About last night

I found last nights defeat of the government oddly depressing.

I’m not sure why, exactly.

I mean, as a political manoeuvre, it worked precisely as any Labour leader would wish. If I’d been Labour leader, I’d have done exactly what Ed Miliband, Ed Balls and Douglas Alexander did.

The government was defeated, the tensions between the Liberal democrats and Tories increased, the Tory right were able to inflict a humiliating defeat on the government, which will force the government into an ever-more unsustainable political position as it alternately tries to soothe the backbenches and appeal to the great moderate centre of British politics.It might even lead to the dislodging of David Cameron.

It’s hard to pass up such a chance, especially when the only downside is a bit of hypocritical eye-rolling from people perpetually on the sidelines about opportunism. The alternative would be most of the PLP wondering why on earth we’d chosen to bail out Cameron.

We’ll even get the chance to look statesmanlike later on, when the actual deal comes to the vote, and we can keep Cameron on the hook before agreeing to back the deal at the very last moment ‘in the national interest‘.

No, politically, it’s exactly right.

But the whole thing, from a manufactured controversy over a non-binding amendment, to Euro-sceptic posturing and wedge pushing, to Cameron getting his just desserts for his previous thoughtless Euro-populism, to Labour frontbenchers explaining why voting for the impossible is in no way a betrayal of their pro-europeanism, feels also, well, kind of pathetic, and that feels a like a damning reflection on politics as a whole.

I wrote the other day that one of the hard choices of British politics would likely be an acceptance that fixing our economic crisis would require greater Euro-power, and that this would be better structured, and more in our national interest, if it involved Britain.

I don’t like that prospect, but I hold to that view, even in the light of its huge unpopularity. (It’s a lot easier to say that when you don’t have to persuade voters, of course!).  I suspect most of the Labour front bench feel the same way, quietly. But we’re helping the most ideologically committed people in British politics undermine the chance of such a strategy being workable, mostly because we think we won’t get landed with the bill.

Politicians, of all parties, talk a lot about hard choices and the long term.

Last night, the decision in the House of Commons was a reflection of a politics of easy hits and headlines

I understand that.

I agree with it as a political strategy.

If I were in the Leader’s suite in Norman Shaw South, I’d back the decision we made.

But, in truth,  I don’t like it. Not one bit.

2 Responses to “About last night”

  1. Brian Hughes

    A depressing and pathetic ‘victory’ in my view. The same adjectives could be applied to Ed Balls’s attempts to justify it on the Today programme this morning.

    My enemy’s enemies are my friends is a naively-seductive but dangerous philosophy. Getting into a lobby with a braying bunch of Tory eurosceptics merely to score a couple of Westminster-village points – oh dear. We’re doomed…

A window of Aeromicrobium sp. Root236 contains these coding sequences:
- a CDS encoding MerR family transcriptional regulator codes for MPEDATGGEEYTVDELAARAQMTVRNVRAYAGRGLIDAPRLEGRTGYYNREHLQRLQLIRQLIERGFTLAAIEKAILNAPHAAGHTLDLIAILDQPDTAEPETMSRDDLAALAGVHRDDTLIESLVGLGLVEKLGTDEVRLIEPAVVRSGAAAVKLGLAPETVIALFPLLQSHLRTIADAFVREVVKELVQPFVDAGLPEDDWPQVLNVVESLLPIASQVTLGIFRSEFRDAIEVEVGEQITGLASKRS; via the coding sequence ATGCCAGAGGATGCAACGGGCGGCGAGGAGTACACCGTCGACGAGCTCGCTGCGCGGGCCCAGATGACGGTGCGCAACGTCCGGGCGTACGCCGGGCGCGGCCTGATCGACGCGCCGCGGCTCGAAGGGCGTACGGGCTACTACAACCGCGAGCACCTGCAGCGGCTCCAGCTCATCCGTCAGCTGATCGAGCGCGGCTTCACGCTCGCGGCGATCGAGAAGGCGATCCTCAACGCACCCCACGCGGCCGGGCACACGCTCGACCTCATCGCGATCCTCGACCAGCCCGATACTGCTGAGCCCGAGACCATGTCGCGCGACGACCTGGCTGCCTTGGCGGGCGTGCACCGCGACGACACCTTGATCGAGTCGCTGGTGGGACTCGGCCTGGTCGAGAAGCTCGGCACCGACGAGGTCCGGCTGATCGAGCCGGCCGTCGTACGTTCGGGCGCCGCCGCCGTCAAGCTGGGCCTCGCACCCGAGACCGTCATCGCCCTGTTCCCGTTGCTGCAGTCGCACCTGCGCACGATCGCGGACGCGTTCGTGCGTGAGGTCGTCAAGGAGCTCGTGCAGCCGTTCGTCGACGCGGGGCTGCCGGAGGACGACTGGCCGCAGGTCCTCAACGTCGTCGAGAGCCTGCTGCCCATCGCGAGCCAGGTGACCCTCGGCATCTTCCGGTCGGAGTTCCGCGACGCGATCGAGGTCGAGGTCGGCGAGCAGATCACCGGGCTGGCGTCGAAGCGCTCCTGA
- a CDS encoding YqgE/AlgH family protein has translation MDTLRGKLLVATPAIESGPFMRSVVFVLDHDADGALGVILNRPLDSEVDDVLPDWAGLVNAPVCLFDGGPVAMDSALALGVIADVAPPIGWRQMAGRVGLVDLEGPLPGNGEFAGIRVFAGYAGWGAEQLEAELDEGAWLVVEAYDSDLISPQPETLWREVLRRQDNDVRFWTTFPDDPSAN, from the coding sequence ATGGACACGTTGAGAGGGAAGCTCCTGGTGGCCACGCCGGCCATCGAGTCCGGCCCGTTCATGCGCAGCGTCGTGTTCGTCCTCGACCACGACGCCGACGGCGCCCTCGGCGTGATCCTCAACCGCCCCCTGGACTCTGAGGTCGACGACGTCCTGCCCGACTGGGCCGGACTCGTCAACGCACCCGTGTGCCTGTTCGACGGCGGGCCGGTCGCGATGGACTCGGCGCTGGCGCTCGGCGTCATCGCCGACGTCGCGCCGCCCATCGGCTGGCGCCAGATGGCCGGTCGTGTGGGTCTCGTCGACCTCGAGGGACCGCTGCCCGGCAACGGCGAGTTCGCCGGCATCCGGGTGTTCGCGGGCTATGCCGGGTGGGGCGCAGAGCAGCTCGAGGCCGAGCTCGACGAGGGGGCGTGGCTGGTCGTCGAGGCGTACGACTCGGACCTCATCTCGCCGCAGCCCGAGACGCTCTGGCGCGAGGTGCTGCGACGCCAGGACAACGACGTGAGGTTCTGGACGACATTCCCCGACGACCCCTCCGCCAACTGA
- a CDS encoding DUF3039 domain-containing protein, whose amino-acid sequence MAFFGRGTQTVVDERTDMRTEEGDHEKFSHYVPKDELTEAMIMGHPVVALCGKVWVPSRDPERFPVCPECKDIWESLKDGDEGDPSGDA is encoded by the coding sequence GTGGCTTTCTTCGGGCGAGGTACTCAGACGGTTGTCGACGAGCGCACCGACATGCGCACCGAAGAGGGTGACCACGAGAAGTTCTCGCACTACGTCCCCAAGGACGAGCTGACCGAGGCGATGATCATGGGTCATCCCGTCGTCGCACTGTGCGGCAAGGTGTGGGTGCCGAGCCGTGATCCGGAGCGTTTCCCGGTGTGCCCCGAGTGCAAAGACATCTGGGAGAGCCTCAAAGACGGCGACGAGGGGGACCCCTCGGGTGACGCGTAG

2. Peter Johnson

    What I find pathetic is the decades of deceit by successive UK governments promising a referendum on this European treaty or that European treaty and always failing to deliver on any of them. The excuses have become painfully predictable and tiresome: “Now wouldn’t be the right time”; “It’s not in the national interest”; “This doesn’t constitute an agreement that would warrant a referendum”.

    When added together the following sum leads to an obvious answer: deceit, lies and a failure to deliver basic, democratic standards and values equates to contempt for politicians.

    Our political establishment and those that work for it believe that only they understand how stuff in politics work. Only they really understand the EU, the world economy, the way the world is changing and how the UK needs to position itself to confront and survive the challenge of that change. If you like, it’s a kind of self-regarding; intellectual contempt for a society that it judges doesn’t really understand the ‘real’ world.

    However, Wednesday night’s vote, which included the incredulous about-face by the labour party, is a symptom of an establishment that has run out of excuses and ideas on Europe . They have been found out by the public and don’t know which way to turn. Like the economy, and a host of other problems facing us, the establishment simply hasn’t got any answers except perhaps the wrong ones. It is exhausted; worn out by itself.

    Our politicians could revive some credibility, as well as provide us with an effective remedy to the European argument, by providing this country with the opportunity to vote on it. It is absolutely the right thing to do. Because if it does not, Britain will never be at peace with itself over Europe and will not be able to apply all of its positive energy and focus on securing a successful future for itself in this world, whatever direction we, the people, decide to take it.


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